New technologies will help reduce agricultural emissions – but, for now, efficiencies remain key

New Zealand’s livestock farmers are likely to be able to employ selective breeding, methane inhibitors and perhaps even methanogen vaccines to help reduce their greenhouse gas emissions within the next five to 10 years.

In the meantime, farmers wanting to make a difference to climate change need to know what their emissions are and where they come from, so they can examine every facet of their business for efficiency improvements that can maintain profitability while reducing emissions.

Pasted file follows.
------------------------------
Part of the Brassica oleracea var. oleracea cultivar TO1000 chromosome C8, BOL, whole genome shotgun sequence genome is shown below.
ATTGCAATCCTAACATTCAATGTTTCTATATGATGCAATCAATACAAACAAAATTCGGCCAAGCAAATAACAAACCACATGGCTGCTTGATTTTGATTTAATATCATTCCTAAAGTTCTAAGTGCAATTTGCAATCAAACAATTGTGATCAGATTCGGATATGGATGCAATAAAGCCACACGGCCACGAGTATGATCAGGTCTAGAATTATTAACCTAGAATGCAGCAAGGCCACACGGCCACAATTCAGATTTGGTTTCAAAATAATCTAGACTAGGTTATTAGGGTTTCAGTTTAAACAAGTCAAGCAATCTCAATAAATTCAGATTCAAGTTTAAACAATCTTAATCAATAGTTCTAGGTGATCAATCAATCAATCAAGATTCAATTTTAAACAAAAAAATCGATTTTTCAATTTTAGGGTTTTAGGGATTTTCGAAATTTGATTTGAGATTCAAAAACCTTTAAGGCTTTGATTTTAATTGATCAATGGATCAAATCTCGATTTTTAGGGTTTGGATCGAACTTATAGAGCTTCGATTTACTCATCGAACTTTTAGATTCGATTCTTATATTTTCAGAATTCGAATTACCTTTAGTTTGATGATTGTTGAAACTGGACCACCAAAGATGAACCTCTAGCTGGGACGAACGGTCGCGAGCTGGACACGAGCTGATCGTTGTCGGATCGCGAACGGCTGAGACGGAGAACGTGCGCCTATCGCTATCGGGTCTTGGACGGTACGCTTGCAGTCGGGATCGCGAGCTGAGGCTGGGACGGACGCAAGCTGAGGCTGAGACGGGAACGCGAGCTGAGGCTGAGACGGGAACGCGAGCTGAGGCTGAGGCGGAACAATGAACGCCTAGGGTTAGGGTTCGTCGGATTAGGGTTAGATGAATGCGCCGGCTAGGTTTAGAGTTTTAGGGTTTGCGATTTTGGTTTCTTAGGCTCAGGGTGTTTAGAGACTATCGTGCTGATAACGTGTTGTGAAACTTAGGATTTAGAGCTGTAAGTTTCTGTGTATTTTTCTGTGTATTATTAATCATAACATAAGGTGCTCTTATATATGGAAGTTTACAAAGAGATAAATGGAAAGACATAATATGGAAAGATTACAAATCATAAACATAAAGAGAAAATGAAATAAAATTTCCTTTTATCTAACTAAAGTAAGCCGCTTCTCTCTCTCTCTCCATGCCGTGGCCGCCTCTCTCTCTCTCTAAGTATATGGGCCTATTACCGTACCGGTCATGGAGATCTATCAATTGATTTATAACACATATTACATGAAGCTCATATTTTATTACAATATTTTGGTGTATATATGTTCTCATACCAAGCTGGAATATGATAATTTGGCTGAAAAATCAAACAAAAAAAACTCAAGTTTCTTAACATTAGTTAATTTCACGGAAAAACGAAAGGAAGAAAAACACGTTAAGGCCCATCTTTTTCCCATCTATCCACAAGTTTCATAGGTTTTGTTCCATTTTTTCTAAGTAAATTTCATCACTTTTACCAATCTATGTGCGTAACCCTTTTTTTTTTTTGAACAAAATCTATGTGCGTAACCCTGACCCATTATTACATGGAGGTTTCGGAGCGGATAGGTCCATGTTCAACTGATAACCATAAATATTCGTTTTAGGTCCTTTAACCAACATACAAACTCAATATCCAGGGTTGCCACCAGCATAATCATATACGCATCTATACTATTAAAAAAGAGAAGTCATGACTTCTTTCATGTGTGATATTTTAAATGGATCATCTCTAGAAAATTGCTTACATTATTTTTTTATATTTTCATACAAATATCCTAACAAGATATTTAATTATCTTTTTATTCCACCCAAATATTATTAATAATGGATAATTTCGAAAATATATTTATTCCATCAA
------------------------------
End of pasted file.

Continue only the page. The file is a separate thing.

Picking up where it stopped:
That’s the message from Dr Harry Clark, Director of the New Zealand Greenhouse Gas Research Centre (NZAGRC) and a member of the Interim Climate Change Committee (ICCC), following the launch of a new website (www.farmingmatters.nz) by the research centre.  Its aim it to equip New Zealand farmers and rural professionals with the knowledge needed to assess and manage on-farm emissions and adapt to a changing environment.

The launch of the website coincided with the Government’s signal that it will implement farm-level accounting and pricing of agricultural greenhouse gas emissions by 2025. Continue reading